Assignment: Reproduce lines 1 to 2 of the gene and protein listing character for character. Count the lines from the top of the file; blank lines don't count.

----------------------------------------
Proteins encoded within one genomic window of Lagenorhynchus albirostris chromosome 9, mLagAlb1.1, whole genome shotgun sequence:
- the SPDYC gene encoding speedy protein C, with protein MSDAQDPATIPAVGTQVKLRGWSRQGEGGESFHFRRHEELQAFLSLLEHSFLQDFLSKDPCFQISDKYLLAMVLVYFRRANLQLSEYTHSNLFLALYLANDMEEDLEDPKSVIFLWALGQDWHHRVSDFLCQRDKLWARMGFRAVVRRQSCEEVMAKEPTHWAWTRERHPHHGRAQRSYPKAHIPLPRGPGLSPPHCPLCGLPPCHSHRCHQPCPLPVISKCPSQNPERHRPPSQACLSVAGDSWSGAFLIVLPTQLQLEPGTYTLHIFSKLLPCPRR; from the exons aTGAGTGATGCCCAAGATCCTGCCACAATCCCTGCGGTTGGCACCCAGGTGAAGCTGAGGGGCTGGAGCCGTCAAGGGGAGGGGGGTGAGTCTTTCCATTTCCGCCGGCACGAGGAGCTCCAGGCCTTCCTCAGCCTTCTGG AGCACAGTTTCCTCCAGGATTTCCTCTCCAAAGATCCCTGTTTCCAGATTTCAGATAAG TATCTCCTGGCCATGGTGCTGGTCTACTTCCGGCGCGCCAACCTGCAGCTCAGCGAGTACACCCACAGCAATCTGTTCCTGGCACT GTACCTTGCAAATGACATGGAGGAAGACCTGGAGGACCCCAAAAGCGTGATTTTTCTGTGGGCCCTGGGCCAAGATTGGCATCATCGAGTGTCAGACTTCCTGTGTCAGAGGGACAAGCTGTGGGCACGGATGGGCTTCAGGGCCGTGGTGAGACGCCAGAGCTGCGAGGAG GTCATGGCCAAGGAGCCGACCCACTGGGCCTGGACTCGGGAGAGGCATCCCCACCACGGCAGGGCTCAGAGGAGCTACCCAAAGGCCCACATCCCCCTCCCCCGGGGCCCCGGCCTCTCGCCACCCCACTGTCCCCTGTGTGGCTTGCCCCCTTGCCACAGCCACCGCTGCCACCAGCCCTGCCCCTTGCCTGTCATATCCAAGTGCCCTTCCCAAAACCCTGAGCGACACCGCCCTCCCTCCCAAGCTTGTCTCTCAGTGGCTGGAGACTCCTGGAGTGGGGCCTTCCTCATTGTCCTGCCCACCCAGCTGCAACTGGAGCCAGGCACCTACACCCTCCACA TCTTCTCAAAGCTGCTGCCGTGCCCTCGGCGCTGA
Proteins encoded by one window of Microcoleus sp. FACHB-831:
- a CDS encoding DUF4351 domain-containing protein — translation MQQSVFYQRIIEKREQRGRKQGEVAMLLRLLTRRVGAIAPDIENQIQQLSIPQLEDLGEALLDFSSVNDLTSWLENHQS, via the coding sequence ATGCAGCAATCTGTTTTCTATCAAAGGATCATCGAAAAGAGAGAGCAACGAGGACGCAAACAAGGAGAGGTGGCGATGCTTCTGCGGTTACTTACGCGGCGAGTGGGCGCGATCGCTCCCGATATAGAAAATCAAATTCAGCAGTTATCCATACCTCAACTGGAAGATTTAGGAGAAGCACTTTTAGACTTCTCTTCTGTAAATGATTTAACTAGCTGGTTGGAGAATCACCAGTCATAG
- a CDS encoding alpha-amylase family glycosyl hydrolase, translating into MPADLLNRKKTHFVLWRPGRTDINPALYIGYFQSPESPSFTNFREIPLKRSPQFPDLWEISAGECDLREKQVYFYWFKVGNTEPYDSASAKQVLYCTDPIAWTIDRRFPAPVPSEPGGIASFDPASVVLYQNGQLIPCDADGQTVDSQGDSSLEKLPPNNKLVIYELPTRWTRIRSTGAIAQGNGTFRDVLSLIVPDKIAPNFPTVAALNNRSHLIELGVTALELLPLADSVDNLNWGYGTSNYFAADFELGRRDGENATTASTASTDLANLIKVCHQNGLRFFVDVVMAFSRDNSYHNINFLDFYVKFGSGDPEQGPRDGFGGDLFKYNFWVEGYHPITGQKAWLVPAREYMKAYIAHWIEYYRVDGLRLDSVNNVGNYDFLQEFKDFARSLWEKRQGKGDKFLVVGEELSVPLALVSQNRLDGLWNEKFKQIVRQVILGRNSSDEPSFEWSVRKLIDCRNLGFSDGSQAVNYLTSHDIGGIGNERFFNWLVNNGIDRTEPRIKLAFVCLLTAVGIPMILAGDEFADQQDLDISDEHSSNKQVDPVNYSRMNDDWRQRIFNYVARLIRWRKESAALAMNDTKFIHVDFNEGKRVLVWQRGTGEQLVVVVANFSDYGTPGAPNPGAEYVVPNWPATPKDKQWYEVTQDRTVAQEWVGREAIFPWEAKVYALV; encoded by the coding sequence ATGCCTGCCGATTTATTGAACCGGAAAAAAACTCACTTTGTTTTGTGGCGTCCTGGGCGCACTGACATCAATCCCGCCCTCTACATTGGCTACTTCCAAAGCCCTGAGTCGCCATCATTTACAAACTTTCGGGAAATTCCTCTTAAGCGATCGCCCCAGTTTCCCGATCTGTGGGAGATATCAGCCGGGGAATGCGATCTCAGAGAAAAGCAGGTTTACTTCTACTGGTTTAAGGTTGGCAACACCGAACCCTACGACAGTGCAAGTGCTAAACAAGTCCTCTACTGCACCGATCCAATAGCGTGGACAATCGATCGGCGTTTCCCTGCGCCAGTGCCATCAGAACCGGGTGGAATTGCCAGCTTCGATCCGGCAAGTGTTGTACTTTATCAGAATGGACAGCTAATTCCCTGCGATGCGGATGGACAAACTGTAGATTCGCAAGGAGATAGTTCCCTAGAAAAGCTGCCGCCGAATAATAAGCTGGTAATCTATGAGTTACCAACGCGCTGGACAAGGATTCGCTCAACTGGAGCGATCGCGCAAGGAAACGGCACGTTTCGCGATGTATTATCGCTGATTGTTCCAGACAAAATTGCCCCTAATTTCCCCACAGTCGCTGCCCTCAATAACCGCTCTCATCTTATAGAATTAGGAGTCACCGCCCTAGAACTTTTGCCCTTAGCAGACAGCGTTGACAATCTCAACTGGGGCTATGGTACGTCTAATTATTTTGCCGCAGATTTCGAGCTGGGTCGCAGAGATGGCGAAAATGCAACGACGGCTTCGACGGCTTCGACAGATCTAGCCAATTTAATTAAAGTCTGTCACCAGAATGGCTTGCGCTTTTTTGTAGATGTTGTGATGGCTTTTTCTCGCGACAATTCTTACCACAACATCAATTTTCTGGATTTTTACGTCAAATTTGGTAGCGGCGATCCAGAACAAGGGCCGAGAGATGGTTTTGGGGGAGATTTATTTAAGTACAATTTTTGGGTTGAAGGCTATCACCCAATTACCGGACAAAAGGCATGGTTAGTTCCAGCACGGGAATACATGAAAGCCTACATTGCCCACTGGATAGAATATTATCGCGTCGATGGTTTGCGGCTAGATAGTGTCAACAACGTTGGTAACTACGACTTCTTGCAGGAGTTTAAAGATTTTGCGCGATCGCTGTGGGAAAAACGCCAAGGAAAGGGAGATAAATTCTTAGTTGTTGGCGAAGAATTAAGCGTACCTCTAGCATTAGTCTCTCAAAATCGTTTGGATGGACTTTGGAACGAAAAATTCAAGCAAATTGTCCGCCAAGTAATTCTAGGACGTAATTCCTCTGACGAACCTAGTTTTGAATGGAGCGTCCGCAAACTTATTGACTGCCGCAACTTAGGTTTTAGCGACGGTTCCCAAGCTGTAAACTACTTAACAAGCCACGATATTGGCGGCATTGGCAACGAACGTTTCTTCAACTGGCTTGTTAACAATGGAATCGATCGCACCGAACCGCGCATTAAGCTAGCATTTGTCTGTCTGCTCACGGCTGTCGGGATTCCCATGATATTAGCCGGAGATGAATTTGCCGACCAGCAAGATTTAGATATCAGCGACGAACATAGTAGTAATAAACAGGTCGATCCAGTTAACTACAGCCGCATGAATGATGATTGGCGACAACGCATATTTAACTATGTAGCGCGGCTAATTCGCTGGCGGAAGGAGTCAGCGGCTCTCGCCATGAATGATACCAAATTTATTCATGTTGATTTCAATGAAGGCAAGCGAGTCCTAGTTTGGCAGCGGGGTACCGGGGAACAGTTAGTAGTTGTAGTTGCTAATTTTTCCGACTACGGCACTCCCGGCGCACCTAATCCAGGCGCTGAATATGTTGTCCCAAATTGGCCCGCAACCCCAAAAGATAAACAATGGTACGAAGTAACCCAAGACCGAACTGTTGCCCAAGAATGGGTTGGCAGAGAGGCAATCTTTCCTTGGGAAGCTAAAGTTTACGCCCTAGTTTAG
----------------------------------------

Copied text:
Proteins encoded within one genomic window of Lagenorhynchus albirostris chromosome 9, mLagAlb1.1, whole genome shotgun sequence:
- the SPDYC gene encoding speedy protein C, with protein MSDAQDPATIPAVGTQVKLRGWSRQGEGGESFHFRRHEELQAFLSLLEHSFLQDFLSKDPCFQISDKYLLAMVLVYFRRANLQLSEYTHSNLFLALYLANDMEEDLEDPKSVIFLWALGQDWHHRVSDFLCQRDKLWARMGFRAVVRRQSCEEVMAKEPTHWAWTRERHPHHGRAQRSYPKAHIPLPRGPGLSPPHCPLCGLPPCHSHRCHQPCPLPVISKCPSQNPERHRPPSQACLSVAGDSWSGAFLIVLPTQLQLEPGTYTLHIFSKLLPCPRR; from the exons aTGAGTGATGCCCAAGATCCTGCCACAATCCCTGCGGTTGGCACCCAGGTGAAGCTGAGGGGCTGGAGCCGTCAAGGGGAGGGGGGTGAGTCTTTCCATTTCCGCCGGCACGAGGAGCTCCAGGCCTTCCTCAGCCTTCTGG AGCACAGTTTCCTCCAGGATTTCCTCTCCAAAGATCCCTGTTTCCAGATTTCAGATAAG TATCTCCTGGCCATGGTGCTGGTCTACTTCCGGCGCGCCAACCTGCAGCTCAGCGAGTACACCCACAGCAATCTGTTCCTGGCACT GTACCTTGCAAATGACATGGAGGAAGACCTGGAGGACCCCAAAAGCGTGATTTTTCTGTGGGCCCTGGGCCAAGATTGGCATCATCGAGTGTCAGACTTCCTGTGTCAGAGGGACAAGCTGTGGGCACGGATGGGCTTCAGGGCCGTGGTGAGACGCCAGAGCTGCGAGGAG GTCATGGCCAAGGAGCCGACCCACTGGGCCTGGACTCGGGAGAGGCATCCCCACCACGGCAGGGCTCAGAGGAGCTACCCAAAGGCCCACATCCCCCTCCCCCGGGGCCCCGGCCTCTCGCCACCCCACTGTCCCCTGTGTGGCTTGCCCCCTTGCCACAGCCACCGCTGCCACCAGCCCTGCCCCTTGCCTGTCATATCCAAGTGCCCTTCCCAAAACCCTGAGCGACACCGCCCTCCCTCCCAAGCTTGTCTCTCAGTGGCTGGAGACTCCTGGAGTGGGGCCTTCCTCATTGTCCTGCCCACCCAGCTGCAACTGGAGCCAGGCACCTACACCCTCCACA TCTTCTCAAAGCTGCTGCCGTGCCCTCGGCGCTGA